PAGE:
Matrix examples (see Sample Matrices and Guidelines under student)
Teaching Appropriate Behavioral Actions
The building leadership team would then decide how they were going to teach these behaviors to the students. Some schools choose to have stations and rotate all the children through various locations where the adults act out the appropriate behaviors relevant to each area. Some schools choose to show a non-example first and then the appropriate example last. After adults model the appropriate behavior, students emulate the new behavior before they rotate to the next learning station. Adults give feedback to the students on their performance during the training, to alleviate any misrules they may begin. For example, some schools place hula hoops on the floor in front of the entrance to the cafeteria tray area. Adults model for students that only one person stands in each hula hoop and the line only advances as a hula hoop becomes empty. The hula hoops allow the children to visualize personal space better than just telling them "don't push and crowd".
Lesson plan examples (see Lesson Plans under student)
Observing and Praising Appropriate Behavioral Actions
The building leadership team would also determine how they intended to "catch" students exhibiting the appropriate behaviors. Specific praise is extremely important in increasing the reoccurrence of appropriate behavior. Some schools decide to give out small pieces of paper labeled as "gotchas". All staff hand the gotchas with specific praise to students as they witness appropriate behaviors in the common areas.
Gotcha resource (see Gotcha Resources - gotcha reward schedules, free rewards for students- etc. under student)
These are just a few examples of the procedures and practices that occur during the initial training for primary prevention. Precise facets of the training make it specific to each building. The important features are: 1) most schools realize similar results; 2) implementation looks completely different at each site, based on the needs of their specific unit and 3) ongoing decisions are made based on data driven results.
It goes without saying that we want to prevent the major "upsurges in targeted behaviors" that we hear about in the news: violent acts against teachers or other students, theft, bullying behavior, drug use, and the like. However, research has taught us that efforts to prevent these serious problems are more successful if the "host environment"—the school as a whole—supports the adoption and use of evidence-based practices. Practices that meet these criteria include teaching and rewarding students for complying with a small set of basic rules for conduct, such as "be safe," be responsible," and "be respectful." These rules translate into sets of expectations that differ according to various settings in the school. Thus, on the playground "be safe" means stay within boundaries and follow the rules of the game. In hallways and on stairs, it means to keep your hands and feet to yourself and to walk on the right side. Some parents and educators believe that students come to school knowing these rules of conduct, and that those who don't follow them simply should be punished. However, research and experience has taught us that systematically teaching behavioral expectations and rewarding students for following them is a much more positive approach than waiting for misbehavior to occur before responding. It also establishes a climate in which appropriate behavior is the norm. Finally, the use of Primary Prevention strategies has been shown to result in dramatic reductions in the number of students being sent to the office for discipline in elementary and middle schools across the United States and Canada. In effect, by teaching and encouraging positive student behavior (i.e., positive behavior support), we reduce the "white noise" of common but constant student disruption that distracts us from focusing intervention expertise on the more serious problems mentioned above.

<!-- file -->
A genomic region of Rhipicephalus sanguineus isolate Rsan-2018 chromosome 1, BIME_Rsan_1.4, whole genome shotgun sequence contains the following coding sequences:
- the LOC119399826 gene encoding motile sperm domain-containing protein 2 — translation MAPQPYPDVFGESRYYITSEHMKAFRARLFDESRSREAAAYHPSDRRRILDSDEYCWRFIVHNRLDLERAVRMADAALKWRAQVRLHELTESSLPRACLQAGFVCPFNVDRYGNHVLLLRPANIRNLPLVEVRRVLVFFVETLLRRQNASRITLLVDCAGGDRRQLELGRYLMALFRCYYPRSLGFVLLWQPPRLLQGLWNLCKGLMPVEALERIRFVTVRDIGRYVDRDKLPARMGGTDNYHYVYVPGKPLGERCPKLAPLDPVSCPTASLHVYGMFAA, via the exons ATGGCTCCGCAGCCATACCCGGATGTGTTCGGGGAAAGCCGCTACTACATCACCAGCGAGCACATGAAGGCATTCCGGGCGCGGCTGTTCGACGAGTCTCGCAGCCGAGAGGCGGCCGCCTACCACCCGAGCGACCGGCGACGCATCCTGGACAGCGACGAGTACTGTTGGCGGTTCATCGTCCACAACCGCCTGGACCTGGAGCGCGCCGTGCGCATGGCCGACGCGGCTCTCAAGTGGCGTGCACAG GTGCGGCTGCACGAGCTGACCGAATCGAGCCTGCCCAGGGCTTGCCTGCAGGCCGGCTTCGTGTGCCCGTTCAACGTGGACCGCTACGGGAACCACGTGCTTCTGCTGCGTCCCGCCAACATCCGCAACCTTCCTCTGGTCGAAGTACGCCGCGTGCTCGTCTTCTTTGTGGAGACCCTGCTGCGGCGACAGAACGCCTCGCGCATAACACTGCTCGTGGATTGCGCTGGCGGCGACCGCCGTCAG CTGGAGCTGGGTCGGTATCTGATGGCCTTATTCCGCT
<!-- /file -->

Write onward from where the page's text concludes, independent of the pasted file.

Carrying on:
Primary Prevention, through positive behavior support, works for over 80% of all students in a given school (based on a criterion of the number of students who have one or fewer office discipline referrals per month). But obviously, no intervention works across the board for all students. For a variety of reasons, some students do not respond to the kinds of efforts that make up Primary Prevention, just as some children do not respond to initial teaching of academic subjects. Some children need booster shots and some children need intensive interventions.
Putting into place systematic Primary Prevention strategies offers two advantages: First, it reduces the "water torture" caused by large numbers of office discipline referrals for minor problems. As we suggested earlier, this volume of referrals obscures and distracts our attention from more serious problems. Second, having a system for documenting the occurrence of targeted behaviors (e.g., office discipline referrals) provides a way to determine which students need more intensive intervention. For example, the criterion for considering the need for moving into secondary prevention for a student or group of students might be 4 or more office discipline referrals in a month. Without Primary Prevention, of course, the number of students meeting this criteria and needing additional help will be much larger.